What happens when two “rights” clash? Christians have already seen the challenges when new demands for homosexual rights have collided with religious liberty. The new debates over transgender rights have added yet another layer to this complex balancing act.
Two leading Christian groups, the National Association of Evangelicals and the Council for Christian Colleges and Universities, have decided to take initiative to preserve religious liberty by striking a compromise. World magazine broke the story in December, quoting someone who sits on the boards of both organizations: “As Christian higher educators, we are increasingly persuaded that the most viable political strategy is for comprehensive religious freedom protections to be combined with explicit support for basic human rights for members of the LGBT community.”
These evangelical groups have formally agreed that “sexual orientation and gender identity” should be protected classes in federal legislation and, in exchange for this “explicit support,” they are asking for federal legislation to explicitly protect First Amendment guarantees of free religious exercise when it clashes with these newly invented protections.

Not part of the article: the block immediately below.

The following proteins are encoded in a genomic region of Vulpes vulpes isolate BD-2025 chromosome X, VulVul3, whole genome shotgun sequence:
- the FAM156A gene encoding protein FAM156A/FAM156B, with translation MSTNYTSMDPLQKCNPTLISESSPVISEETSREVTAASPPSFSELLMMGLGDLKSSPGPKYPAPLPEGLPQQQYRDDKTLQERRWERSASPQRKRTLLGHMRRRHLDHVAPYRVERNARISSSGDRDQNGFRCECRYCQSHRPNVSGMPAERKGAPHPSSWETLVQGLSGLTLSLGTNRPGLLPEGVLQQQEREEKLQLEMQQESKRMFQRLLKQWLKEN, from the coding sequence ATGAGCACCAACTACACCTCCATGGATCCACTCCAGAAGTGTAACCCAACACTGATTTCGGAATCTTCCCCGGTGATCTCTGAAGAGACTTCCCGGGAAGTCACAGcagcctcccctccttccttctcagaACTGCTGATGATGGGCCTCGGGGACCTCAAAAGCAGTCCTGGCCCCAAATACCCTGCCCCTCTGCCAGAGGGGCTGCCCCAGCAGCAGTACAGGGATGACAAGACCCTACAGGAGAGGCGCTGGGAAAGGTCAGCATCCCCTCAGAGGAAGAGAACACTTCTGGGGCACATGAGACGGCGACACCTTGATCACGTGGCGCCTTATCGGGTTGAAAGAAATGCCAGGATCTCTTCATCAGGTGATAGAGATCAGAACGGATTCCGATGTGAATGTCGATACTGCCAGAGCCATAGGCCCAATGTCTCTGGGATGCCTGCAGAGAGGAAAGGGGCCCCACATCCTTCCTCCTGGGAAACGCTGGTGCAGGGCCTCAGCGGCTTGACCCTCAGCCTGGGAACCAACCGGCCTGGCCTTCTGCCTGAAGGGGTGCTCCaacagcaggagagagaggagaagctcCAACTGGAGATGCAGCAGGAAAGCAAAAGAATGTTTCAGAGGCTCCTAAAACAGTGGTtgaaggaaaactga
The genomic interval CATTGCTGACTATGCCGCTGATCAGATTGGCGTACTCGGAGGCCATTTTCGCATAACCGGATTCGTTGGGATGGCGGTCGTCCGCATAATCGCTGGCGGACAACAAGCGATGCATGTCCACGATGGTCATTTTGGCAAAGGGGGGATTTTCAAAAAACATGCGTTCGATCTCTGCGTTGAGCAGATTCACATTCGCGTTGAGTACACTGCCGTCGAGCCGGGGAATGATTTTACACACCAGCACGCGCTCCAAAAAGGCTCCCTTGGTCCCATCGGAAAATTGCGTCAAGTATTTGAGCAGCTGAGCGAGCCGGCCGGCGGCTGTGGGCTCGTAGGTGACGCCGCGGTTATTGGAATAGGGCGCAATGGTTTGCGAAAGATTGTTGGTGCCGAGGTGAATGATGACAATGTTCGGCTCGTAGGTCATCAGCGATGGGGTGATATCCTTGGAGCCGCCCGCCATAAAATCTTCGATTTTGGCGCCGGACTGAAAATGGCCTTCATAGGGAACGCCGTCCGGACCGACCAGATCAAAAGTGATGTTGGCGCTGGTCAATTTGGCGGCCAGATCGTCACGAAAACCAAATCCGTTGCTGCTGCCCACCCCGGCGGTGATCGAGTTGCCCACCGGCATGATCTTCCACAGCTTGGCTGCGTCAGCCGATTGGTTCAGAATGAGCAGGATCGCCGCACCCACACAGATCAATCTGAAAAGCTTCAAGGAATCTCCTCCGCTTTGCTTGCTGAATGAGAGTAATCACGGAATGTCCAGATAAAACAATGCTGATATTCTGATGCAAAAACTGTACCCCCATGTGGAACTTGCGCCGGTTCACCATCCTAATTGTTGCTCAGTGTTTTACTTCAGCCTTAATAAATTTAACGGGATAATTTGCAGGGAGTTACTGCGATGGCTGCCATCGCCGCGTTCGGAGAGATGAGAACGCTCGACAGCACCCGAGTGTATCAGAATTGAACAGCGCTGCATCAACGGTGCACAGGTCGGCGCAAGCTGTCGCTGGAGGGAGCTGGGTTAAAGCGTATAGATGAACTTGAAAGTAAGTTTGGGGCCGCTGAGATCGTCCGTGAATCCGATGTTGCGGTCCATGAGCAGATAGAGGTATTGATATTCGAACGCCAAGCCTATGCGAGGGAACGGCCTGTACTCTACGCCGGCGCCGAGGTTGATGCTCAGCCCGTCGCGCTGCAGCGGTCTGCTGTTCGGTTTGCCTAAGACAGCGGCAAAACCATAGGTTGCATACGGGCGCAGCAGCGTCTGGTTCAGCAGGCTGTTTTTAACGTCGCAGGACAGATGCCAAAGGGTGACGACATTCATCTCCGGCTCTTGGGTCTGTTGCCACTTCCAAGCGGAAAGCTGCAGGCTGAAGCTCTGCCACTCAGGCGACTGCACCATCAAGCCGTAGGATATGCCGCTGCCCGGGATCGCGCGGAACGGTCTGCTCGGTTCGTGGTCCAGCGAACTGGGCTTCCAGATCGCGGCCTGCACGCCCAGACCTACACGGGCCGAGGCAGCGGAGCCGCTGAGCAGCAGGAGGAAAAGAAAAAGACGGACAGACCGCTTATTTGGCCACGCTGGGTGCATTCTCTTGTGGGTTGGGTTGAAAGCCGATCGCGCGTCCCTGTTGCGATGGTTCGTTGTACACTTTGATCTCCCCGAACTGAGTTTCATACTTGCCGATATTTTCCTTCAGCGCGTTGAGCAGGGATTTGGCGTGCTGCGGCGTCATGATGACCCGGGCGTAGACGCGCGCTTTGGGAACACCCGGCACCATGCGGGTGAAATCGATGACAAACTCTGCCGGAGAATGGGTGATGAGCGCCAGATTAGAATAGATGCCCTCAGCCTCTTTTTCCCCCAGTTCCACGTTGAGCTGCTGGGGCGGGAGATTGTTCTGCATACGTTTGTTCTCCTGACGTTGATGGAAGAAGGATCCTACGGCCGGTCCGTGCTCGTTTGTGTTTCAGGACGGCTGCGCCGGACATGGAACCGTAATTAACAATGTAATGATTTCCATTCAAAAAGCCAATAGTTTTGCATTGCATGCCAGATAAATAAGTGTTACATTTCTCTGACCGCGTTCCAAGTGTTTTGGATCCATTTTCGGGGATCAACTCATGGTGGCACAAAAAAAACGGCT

Yet conservative Christian observers consider this compromise a disaster. As Dr. Al Mohler, president of Southern Baptist Theological Seminary, points out in his daily podcast The Briefing, the new “compromise” does not spell out what constitutes “unjust discrimination” and the federal government’s process for resolving disagreements. This new approach would give the government virtually unlimited power to limit Christian liberties and would do nothing to protect Christians in the marketplace, such as bakers, florists, and photographers, but only churches, nonprofits, and colleges. He called it “a well-intended wound to religious liberty.”
Christians strongly oppose hate, violence, and abuse, but that is not the concern here. The danger is granting a secular government, influenced by an antibiblical moral revolution, the power to promote this agenda and to decide how to balance it with older guarantees such as religious liberty.